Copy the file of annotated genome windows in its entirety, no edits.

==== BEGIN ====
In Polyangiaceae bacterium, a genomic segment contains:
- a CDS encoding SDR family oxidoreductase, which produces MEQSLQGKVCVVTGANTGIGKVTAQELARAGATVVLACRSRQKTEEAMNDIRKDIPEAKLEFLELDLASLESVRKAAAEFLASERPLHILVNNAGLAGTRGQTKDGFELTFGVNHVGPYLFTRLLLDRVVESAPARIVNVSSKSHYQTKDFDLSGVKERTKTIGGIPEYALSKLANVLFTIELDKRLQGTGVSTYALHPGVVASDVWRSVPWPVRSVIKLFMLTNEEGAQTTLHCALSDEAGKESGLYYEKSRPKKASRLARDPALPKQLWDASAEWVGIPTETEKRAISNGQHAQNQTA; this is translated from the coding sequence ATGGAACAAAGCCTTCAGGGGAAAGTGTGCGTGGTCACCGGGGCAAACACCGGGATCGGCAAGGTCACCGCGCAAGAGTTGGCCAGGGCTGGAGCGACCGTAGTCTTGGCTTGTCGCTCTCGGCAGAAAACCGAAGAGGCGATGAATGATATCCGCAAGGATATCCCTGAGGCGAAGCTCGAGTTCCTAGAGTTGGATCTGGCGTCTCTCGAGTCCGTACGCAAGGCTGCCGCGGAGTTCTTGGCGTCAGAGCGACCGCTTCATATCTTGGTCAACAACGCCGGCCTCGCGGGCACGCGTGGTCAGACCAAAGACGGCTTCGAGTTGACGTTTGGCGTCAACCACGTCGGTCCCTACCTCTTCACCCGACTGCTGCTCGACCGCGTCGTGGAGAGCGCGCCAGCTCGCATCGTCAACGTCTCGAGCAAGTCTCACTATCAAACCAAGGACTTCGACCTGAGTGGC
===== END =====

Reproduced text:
In Polyangiaceae bacterium, a genomic segment contains:
- a CDS encoding SDR family oxidoreductase, which produces MEQSLQGKVCVVTGANTGIGKVTAQELARAGATVVLACRSRQKTEEAMNDIRKDIPEAKLEFLELDLASLESVRKAAAEFLASERPLHILVNNAGLAGTRGQTKDGFELTFGVNHVGPYLFTRLLLDRVVESAPARIVNVSSKSHYQTKDFDLSGVKERTKTIGGIPEYALSKLANVLFTIELDKRLQGTGVSTYALHPGVVASDVWRSVPWPVRSVIKLFMLTNEEGAQTTLHCALSDEAGKESGLYYEKSRPKKASRLARDPALPKQLWDASAEWVGIPTETEKRAISNGQHAQNQTA; this is translated from the coding sequence ATGGAACAAAGCCTTCAGGGGAAAGTGTGCGTGGTCACCGGGGCAAACACCGGGATCGGCAAGGTCACCGCGCAAGAGTTGGCCAGGGCTGGAGCGACCGTAGTCTTGGCTTGTCGCTCTCGGCAGAAAACCGAAGAGGCGATGAATGATATCCGCAAGGATATCCCTGAGGCGAAGCTCGAGTTCCTAGAGTTGGATCTGGCGTCTCTCGAGTCCGTACGCAAGGCTGCCGCGGAGTTCTTGGCGTCAGAGCGACCGCTTCATATCTTGGTCAACAACGCCGGCCTCGCGGGCACGCGTGGTCAGACCAAAGACGGCTTCGAGTTGACGTTTGGCGTCAACCACGTCGGTCCCTACCTCTTCACCCGACTGCTGCTCGACCGCGTCGTGGAGAGCGCGCCAGCTCGCATCGTCAACGTCTCGAGCAAGTCTCACTATCAAACCAAGGACTTCGACCTGAGTGGC